The glorious book which is the Lindisfarne Gospels is a testament to patience, concentration, love and devotion.
For us now, to gaze at, or to work with, the patterns Eadfrith painted is a pathway to peace and joy – hence the popularity of Celtic colouring-in books for adults, partly because the act of colouring-in forces you to pay close attention and eliminate all distractions. Celtic designs based on the Lindisfarne gospels pop up everywhere – here’s an image of my lovely metal bookmark displaying Eadfrith’s designs – notice particularly his ornamental birds (Lindisfarne has long been a paradise for birds, so Eadfrith had plenty of them to model his designs on).
In creating the ornamental designs, Eadfrith needed to pay minute attention to the geometrical foundations and symmetry of the overall design – very little was left to chance or the “inspiration of the moment.”
The book he created is now revered not just for the beauty and skill within its pages, I believe, but because that beauty is a physical representation on this earth of a spiritual reality – goodness, peace, patience, holiness and love.
Eadfrith had to source, prepare, or make from scratch everything he used – the parchments of vellum; the pen from a thick reed or quill feather; the ink, from animal, vegetable and mineral raw materials, ground to a fine powder and then mixed with egg white. I have personal experience of something of this latter part of the process at least, because I did an icon-painting course a few years ago and we mixed artists’ pigment with egg-white to paint our own icons on pieces of wood we had ourselves prepared – see the photo here of my own icon of the Archangel Gabriel.
After Eadfrith had created the Gospels, he left the scriptorium and as far as we know he never painted or wrote anything else – not that I’m suggesting this is a model for creative writers of today!
I find his story awe-inspiring and uplifting because it gives me an image of a patient, devoted person sitting alone in a quiet place concentrating absolutely on a work of art, to the exclusion of all else. It makes me think of many others who have created great works in similar circumstances – those who have been perhaps in prison, like St Paul, or Cervantes who wrote Don Quixote, two amongst several examples: or those who have deliberately chosen to go apart into an isolated place like Eadfrith in the scriptorium, free of distractions.
To be free of distractions and able to fully concentrate and devote yourself to the task in hand is such a luxury now, such an ideal for writers and artists to aspire to.
Highgrove Garden made me think of the plot of a children’s book, quirky, fun, playful. At every turn there is a new surprise, like something dreamed up by Lewis Carroll or Edward Lear. It was an odyssey through a quirky and unpredictable environment.
Vistas and views and angles, abundant ferns and eccentric topiary, temples, thatched tree house and giant slate pots abounded.
The downpour intensified as we went round, yet everyone was so entranced by the garden, it remained a minor issue – even when we waded through deep puddles on the unmade paths.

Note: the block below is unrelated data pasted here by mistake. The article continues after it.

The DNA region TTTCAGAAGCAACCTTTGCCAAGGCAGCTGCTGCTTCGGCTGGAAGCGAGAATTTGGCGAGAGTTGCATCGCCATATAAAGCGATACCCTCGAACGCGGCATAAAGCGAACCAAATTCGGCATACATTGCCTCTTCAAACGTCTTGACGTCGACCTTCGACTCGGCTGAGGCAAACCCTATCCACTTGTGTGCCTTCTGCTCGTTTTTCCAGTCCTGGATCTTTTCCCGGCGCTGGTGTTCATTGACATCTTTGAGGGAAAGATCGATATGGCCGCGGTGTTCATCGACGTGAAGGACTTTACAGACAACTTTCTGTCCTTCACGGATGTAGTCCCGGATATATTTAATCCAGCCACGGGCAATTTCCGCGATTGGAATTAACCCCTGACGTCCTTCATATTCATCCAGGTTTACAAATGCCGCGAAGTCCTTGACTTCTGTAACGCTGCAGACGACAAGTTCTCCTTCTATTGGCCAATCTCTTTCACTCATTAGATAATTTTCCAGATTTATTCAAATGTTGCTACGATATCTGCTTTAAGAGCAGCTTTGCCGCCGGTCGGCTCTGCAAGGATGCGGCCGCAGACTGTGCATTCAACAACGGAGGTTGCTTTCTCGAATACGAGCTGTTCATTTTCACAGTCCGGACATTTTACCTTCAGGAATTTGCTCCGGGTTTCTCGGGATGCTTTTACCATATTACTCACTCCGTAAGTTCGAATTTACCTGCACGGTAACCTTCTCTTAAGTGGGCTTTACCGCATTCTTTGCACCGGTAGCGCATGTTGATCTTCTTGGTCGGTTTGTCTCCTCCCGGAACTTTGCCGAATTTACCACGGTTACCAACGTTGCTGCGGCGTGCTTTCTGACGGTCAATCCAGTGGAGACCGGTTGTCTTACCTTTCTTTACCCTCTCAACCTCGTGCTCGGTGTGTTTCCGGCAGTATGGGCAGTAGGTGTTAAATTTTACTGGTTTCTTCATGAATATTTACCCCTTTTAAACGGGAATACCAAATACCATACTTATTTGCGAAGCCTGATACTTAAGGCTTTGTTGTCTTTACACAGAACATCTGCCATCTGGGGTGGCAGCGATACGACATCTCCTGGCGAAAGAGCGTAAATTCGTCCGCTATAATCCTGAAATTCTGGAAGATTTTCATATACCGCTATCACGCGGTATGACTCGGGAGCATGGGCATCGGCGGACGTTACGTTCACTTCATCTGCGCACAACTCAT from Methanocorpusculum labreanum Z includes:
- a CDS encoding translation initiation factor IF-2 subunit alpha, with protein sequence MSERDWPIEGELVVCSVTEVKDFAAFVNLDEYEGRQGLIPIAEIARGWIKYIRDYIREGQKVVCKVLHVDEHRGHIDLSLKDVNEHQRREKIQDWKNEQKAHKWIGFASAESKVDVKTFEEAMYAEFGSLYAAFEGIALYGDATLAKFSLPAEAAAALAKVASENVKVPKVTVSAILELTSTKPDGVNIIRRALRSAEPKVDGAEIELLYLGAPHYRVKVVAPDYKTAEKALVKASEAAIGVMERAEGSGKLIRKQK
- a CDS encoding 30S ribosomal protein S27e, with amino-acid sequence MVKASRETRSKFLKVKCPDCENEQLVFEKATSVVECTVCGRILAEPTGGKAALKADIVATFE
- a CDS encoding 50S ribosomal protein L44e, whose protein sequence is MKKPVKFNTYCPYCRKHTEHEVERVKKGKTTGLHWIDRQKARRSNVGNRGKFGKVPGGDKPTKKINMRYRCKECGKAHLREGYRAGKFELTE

Moving through the garden is like progressing from one chapter to another in a beguiling story. If fairies inhabited this garden they would be the wild, anarchic spirits Shakespeare portrays in A Midsummer Night’s Dream. I particularly loved the juxtaposition of wilderness and artistry. HRH The Prince of Wales has invited artists and sculptors to run wild with their imagination; everywhere you may see the evidence of free expression and creativity.
In summary, this is a unique and profoundly inspiring garden.
It is a dream… of what has never been… true, it has never been, and therefore, since the world is alive, and moving yet, my hope is the greater that it one day will be… dreams have before now come about of things so good… we scarcely think of them more than the daylight, though once people had to live without them, without even the hope of them.
These words are from William Morris the great Victorian designer. His dream was that everyone would “have his share of the best”; he longed to see art at the centre of everyone’s lives so that they might “always have pleasure in the things that they use.”
Right now (June-September 2015), there is an exhibition of the work of William Morris and his contemporaries at Compton Verney, an art gallery very close to where I live in Warwick, a place I love visiting.
I love William Morris designs (as you’ll see from a former post on this blog) and have just bought a tapestry shoulder-bag with the Strawberry Thief design on it.. True, art and design in our lives often has a monetary value; this seems to be the nature of human life.
But to me, William Morris’s dream of everyone having his or her “share of the best” is the ultimate democracy, the democracy of ‘value’ and quality of life, above all else, whatever our circumstances. As we know this dream is very far from being realised in our world. But how inspiring William Morris’s words are, and how encouraging his vision, for those of us who dream, and have high ideals.